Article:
Similar reference characters denote corresponding features consistently throughout the attached drawings.
The present invention is an electronic educational tool that is entertaining and appealing. The Christian learning tool is in the form of a simulated telephone that replays prestored messages selected by a user, preferably a child. Referring to FIG. 2, a child 70 is shown in a typical learning and playing situation. The child 70 is shown seated in a chair 80 at a table 90. On the table 90, the child 70 is playing with a toy 10 embodying the Christian learning tool according to the present invention. The toy 10, as shown in FIG. 2, may rest upon the table 90, however, the toy 10 may also be utilized in the lap of the child 70 while sitting in the chair 80, or on the floor (not shown).
Referring to FIGS. 1 and 3, the toy 10 of the instant invention is shown in greater detail. The toy 10 is in the form of a simulated telephone. The toy 10 has a base member 16 shaped in the form of an open Bible. The base member 16 has a top surface which is generally divided into a first, left side 12 and a second, right side 14 corresponding to the left and right pages of an open book. The first, left side has a cradle 42. The cradle 42 has a symmetric array of apertures 44 for passing audible tones therethrough, the audible tones emanating from a speaker 68 housed within the base member 16. The first, left side 12 also has indicia imprinted thereon. The indicia is preferably the words ‘FAITH’ 30A, ‘PEACE’ 30B, ‘LOVE’ 30D, and ‘JOY’ 30C displayed in a child-like handwritten font, surrounding the cradle 42.
The second, right side 14 of the base 16 has at least 14 buttons having numerals, words, or symbols imprinted thereon. The buttons are divided into three independent sets of buttons 22, 24, 26. The first set 26 of buttons are in a standard telephone arrangement, however, unlike a conventional telephone, the number ‘0’ is replaced the number ‘10’. The second set 22 of buttons are typically positioned in accordance with the asterisk or star and the pound sign also in a standard telephone arrangement. However, the asterisk or star symbol is replaced with a ‘Star of Bethlehem’ icon on button 22A. Likewise, the pound sign is replaced with a cross icon 22B. The third set 24 of buttons include at least two buttons for selecting a category. The buttons of the third set are preferably labeled as ‘Ten Commandments’ 24A and ‘The Beatitudes’ 24B.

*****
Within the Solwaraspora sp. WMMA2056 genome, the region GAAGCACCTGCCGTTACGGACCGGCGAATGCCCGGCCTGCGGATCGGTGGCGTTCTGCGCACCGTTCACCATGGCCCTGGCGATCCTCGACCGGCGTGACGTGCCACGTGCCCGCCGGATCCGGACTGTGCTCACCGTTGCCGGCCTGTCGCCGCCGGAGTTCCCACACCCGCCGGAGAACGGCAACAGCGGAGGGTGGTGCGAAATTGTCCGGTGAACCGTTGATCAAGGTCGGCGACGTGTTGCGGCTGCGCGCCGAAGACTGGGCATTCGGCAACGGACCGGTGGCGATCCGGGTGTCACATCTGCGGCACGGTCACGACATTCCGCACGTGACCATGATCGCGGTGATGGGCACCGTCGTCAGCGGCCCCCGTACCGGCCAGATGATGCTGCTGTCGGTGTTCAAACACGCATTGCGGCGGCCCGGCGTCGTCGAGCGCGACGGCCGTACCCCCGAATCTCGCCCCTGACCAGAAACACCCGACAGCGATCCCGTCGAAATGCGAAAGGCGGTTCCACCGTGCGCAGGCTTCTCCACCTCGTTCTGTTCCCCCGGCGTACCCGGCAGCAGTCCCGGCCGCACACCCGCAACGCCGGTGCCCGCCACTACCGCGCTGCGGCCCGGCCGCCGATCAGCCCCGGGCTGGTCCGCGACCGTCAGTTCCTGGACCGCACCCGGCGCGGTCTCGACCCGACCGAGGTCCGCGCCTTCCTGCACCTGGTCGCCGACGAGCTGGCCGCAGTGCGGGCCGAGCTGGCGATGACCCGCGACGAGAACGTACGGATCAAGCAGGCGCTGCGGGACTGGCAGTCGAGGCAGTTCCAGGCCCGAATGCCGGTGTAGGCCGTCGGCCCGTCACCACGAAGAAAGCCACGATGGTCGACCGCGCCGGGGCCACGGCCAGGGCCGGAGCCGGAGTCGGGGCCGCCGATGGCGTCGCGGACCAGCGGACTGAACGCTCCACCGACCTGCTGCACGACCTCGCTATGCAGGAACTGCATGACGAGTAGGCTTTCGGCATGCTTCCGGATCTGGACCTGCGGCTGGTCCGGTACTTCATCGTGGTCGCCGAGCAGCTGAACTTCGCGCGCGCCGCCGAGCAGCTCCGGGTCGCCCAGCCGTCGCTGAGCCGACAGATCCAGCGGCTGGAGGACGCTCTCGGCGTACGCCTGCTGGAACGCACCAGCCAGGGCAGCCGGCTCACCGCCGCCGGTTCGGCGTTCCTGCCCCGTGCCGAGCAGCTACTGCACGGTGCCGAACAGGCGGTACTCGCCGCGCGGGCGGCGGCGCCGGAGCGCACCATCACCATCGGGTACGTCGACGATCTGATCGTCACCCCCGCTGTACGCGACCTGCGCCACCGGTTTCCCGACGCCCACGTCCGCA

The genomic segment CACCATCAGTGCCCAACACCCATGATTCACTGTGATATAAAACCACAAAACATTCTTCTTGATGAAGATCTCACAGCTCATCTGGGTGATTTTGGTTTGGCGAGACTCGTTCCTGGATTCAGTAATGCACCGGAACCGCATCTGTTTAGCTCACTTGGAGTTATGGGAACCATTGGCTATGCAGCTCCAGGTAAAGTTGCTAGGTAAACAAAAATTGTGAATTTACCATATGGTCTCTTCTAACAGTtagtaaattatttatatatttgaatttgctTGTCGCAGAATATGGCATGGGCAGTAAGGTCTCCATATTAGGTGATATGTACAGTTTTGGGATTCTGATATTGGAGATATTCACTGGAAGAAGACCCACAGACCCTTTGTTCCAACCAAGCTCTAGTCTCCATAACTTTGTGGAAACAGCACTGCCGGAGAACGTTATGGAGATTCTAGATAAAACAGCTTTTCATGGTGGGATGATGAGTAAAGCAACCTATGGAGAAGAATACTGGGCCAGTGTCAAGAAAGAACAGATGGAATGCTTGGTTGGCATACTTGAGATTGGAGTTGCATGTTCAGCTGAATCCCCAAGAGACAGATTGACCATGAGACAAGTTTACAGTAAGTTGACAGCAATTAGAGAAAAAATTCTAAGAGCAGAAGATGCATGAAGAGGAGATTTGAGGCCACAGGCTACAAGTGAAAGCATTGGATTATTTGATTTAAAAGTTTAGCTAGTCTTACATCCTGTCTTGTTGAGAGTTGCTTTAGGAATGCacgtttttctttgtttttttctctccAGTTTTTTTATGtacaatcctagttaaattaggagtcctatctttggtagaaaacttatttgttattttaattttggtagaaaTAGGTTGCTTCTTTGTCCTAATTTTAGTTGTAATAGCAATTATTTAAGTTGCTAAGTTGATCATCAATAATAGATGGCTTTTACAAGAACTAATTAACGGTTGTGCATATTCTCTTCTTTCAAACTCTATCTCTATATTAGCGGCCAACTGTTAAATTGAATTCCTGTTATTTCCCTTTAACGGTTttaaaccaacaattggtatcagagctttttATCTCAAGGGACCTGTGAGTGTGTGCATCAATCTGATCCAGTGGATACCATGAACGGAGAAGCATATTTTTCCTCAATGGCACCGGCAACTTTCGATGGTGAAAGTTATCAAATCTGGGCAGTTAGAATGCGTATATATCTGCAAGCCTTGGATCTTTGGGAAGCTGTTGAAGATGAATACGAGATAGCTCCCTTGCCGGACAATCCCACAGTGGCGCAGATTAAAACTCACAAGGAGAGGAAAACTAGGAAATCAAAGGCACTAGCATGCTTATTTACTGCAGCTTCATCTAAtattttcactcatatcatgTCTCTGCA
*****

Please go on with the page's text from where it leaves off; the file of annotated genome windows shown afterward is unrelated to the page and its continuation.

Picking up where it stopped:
The base 16 has a tether 42 connected thereto. The tether 42 is also connected to a simulated receiver 40. The simulated receiver 40 is in the shape corresponding to a pair of praying hands. The simulated receiver 40 is used by the child 70 to pretend he is talking on the telephone to God, holding the praying hands between his hands while he is praying or in any other suitable usage.
The base 16 includes a power supply compartment (also not shown) housing a power supply 66. The power supply compartment has a removable door 50 for selectively accessing the compartment. The removable door is illustrated as a panel having at least one tab 52 for insertion into a corresponding aperture in the bottom surface of the base 16, and a fastener, typically a screw 54, for securing the door 50 to the bottom surface, via a fastener hole 56 defined in the door 50. The power supply compartment is sized and configured for holding an appropriate number of dry cell batteries, or an AC/DC converting adapter and cord for use with a standard electrical outlet. In FIG. 4, a power supply is shown by power supply block 68 and encompasses either or both of batteries, and AC/DC converting adapter and cord.
In use, the child 70 initiates the toy by depressing one of the category buttons 24, selecting either the ‘Ten Commandments’ 24 a or ‘The Beatitudes’ 24B. When the ‘Ten Commandments’ 24A button is depressed, the child 70 hears “And God spoke all these words,” while the toy 10 recalls the biblical passages and assigns each of the numbered buttons of the first set 26 of buttons. Subsequently, the child may depress any of the buttons marked 1-10 of the first set 26 and the toy will respond according to the following:
Button #1: “Commandment #1, You shall have no other gods before me.”
Button #2: “Commandment #2, You shall not make unto thee any graven image.”
Button #3: “Commandment #3, You shall not take the name of the Lord thy God in vain.”
Button #4: “Commandment #4, Remember the Sabbath day, to keep it holy.”
Button #5: “Commandment #5, Honor thy father and thy mother.”
Button #6: “Commandment #6, You shall not kill.”
Button #7: “Commandment #7, You shall not commit adultery.”
Button #8: “Commandment #8,You shall not steal.”
Button #9: “Commandment #9, You shall not bear false witness against thy neighbor.”
Button #10: “Commandment #10, You shall not covet thy neighbor's house, nor thy neighbor's wife, nor anything that is thy neighbor's.”
Likewise, when the ‘The Beatitudes’ 24B button is pressed, the child will hear “Jesus began to teach them saying” (the Beatitudes, St. Matthew 5: 3-11); the toy 10 recalls these biblical passages and assigns each of the numbered buttons of the first set 26 of buttons. Subsequently, the child may depress any of the buttons marked 1-9 of the first set 26 and the toy will respond according to the following: